Written by WebsiteManager | July 29, 2014
We’re all used to curveball interview questions. You’ve almost certainly answered them, and you may well have asked a few. But how truly useful are they for companies like yours using recruitment firms in Dublin?
Are you wasting your time asking wacky questions that a candidate couldn’t possibly give a meaningful response to? Or are they the perfect way of throwing your interviewee off guard and getting them to reveal – however unwittingly – important aspects of their personality?
Both schools of thought are worth listening to.
Defining an ‘unusual’ question
Sometimes, a question may seem too weird to be worth asking, but may still be effective in getting interesting answers from your candidates.
You may ask the candidate what they would do if yellow was in one corner, and blue in the other, and they may respond that they would be stood in the middle, getting yellow and blue to work together to make green. It’s an odd question, but it’s a potentially insightful answer.
Some questions, though, like “If you were a hot dog, would you eat yourself?” or “What’s your theme song?”, may seem too off-the-wall to produce a useful response.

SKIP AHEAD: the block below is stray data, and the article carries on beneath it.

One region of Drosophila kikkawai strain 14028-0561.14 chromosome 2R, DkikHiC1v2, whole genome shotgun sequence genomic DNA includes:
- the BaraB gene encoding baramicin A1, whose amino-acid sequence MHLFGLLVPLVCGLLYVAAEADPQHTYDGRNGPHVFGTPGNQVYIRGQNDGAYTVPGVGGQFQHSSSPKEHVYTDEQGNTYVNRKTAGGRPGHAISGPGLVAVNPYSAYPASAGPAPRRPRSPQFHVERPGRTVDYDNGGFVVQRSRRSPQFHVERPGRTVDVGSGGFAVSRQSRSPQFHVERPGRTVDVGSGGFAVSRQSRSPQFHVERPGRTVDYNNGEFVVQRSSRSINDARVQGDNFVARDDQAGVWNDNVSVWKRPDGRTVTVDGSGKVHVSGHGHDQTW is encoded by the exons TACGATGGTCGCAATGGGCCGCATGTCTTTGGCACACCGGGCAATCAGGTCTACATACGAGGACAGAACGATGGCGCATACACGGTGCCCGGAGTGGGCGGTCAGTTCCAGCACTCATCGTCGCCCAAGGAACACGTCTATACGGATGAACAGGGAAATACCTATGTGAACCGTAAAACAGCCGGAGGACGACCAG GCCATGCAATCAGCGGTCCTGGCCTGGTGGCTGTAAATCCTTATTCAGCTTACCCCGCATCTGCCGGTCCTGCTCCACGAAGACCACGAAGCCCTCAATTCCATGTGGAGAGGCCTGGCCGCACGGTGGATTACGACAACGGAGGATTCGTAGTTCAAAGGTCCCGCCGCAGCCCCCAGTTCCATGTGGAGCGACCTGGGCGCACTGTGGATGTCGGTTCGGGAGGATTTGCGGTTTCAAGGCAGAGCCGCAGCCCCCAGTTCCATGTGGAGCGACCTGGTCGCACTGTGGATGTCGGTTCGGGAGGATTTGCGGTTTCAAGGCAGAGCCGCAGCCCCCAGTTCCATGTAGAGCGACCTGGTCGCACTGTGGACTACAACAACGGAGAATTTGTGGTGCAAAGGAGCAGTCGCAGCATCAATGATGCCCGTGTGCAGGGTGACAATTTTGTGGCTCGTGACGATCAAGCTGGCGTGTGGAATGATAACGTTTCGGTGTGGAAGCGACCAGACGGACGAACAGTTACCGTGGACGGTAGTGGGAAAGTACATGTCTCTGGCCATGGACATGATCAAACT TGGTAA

Why weird questions can be worthwhile
Ask some recruitment firms in Dublin, particularly those seeking creative candidates, and they’ll tell you that no interview question is pointless, pretty much any helping to draw out the candidate’s personality and revealing what kind of person they are, what drives them and their approach to work.
For roles where personality fit and culture are all-important, there’s nothing like a wacky interview question for getting to know more about a person, bypassing the over-rehearsed answers.
Where odd questions can go wrong
Sometimes, you’re just going to get better results from the more obvious questions – such as “Give an example of a stressful situation you found yourself in and how you dealt with it?” – than a more unusual, but also more aimless line of questioning.
Even if you want to get an insight into a candidate’s personality, psychometric tests may make more sense than offbeat questions, and are at least scientific in their approach.
But what are the worst questions that you can ask in an interview? They’re probably the ones that, regardless of oddness, have no relevance to the role. Is it, for example, worth asking an applicant for a low-level role how they would fix a specific problem if they were Prime Minister or chief executive? Probably not.